DON'T PAY, BARTER
Despite the fact there is a rebound in the lodging industry, thousands of hotel rooms go unused each night. A recent panel discussion in New York City sponsored by HSMAI explored ways hoteliers can use barter to trade these unused roomnights for advertising or other services.
“The recovery not withstanding, barter remains a cost-effective way for hotels to fulfill their sales, marketing and capital needs,” said panel moderator Sean Hennessey, president of Lodging Investment Advisors. “Unsold inventory represents more than lost revenue. It's like leaving money on the table that could have been invested.”
Some small hotel companies make barter a standard line item in their annual marketing plans. According to Jennifer Rutkowski, regional director of sales for the Morgans Hotel Group (formerly known as Ian Schrager Hotels), “It's a tool we use on a regular basis. Short of a sell-out, rooms are usually available for barter. We only have eight properties, so we don't have the same market reach as many of our competitors. Consequently, we use barter to get the name of the brand out there.”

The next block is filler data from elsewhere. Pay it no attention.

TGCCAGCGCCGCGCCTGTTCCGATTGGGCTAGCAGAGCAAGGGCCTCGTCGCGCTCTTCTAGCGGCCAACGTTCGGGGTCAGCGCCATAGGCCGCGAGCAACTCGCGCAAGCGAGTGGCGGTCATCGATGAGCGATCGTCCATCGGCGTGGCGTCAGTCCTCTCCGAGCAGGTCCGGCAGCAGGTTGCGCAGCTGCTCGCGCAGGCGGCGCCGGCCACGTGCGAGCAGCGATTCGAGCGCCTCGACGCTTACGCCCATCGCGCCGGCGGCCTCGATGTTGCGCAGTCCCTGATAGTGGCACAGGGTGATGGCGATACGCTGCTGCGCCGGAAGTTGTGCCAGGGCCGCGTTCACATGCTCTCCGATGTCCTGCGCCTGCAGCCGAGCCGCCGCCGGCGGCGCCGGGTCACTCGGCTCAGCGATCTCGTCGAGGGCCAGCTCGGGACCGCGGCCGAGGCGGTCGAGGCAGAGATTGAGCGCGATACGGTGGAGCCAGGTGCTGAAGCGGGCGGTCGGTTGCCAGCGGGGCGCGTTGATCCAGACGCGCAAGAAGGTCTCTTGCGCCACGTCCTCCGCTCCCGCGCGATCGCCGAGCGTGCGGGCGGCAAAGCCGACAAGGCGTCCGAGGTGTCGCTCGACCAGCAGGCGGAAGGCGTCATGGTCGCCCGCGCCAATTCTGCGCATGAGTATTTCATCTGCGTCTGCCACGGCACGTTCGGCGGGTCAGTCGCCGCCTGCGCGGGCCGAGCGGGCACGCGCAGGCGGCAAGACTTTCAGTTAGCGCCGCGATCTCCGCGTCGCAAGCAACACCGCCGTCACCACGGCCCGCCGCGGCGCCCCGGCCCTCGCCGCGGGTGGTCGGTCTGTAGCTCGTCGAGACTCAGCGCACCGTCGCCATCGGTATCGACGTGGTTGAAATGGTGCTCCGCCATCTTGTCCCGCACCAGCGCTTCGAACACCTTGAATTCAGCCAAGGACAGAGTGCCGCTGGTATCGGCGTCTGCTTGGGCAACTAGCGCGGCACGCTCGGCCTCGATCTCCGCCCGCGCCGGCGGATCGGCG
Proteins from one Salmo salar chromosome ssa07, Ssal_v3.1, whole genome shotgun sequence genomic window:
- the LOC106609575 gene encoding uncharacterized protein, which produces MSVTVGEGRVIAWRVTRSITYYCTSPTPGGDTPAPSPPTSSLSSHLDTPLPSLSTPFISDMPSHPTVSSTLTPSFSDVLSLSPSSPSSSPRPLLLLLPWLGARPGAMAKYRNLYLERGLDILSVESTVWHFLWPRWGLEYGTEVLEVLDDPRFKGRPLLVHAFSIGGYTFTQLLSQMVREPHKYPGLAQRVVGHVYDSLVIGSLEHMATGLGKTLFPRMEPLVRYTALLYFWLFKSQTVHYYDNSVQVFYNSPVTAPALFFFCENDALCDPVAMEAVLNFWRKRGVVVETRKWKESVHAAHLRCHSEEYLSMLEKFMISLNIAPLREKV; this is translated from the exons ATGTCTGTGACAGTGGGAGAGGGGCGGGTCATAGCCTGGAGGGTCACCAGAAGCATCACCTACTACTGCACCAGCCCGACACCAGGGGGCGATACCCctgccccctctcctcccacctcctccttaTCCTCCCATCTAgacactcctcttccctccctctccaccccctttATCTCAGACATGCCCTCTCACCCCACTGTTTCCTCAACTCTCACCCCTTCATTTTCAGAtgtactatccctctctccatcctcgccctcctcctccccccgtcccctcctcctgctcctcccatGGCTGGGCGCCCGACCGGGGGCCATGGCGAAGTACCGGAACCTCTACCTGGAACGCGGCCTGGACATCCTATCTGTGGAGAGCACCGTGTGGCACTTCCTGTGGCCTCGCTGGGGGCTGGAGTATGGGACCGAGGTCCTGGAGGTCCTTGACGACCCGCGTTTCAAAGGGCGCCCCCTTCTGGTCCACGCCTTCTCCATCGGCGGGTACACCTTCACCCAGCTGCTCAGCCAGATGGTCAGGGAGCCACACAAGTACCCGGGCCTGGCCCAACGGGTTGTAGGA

According to Peter Warren, CEO of Warren Kremer Paino Advertising, barter is one of the better ways for hotels to increase revenue. “Even if you're running 93-percent occupancy, you have unused inventory, and you're really throwing that seven percent out the window.
“Barter can be a great resource or tool. With business so strong, now might be a good time to refurbish your hotel. When you're reluctant to use cash, barter might be a good resource for that,” said Warren.
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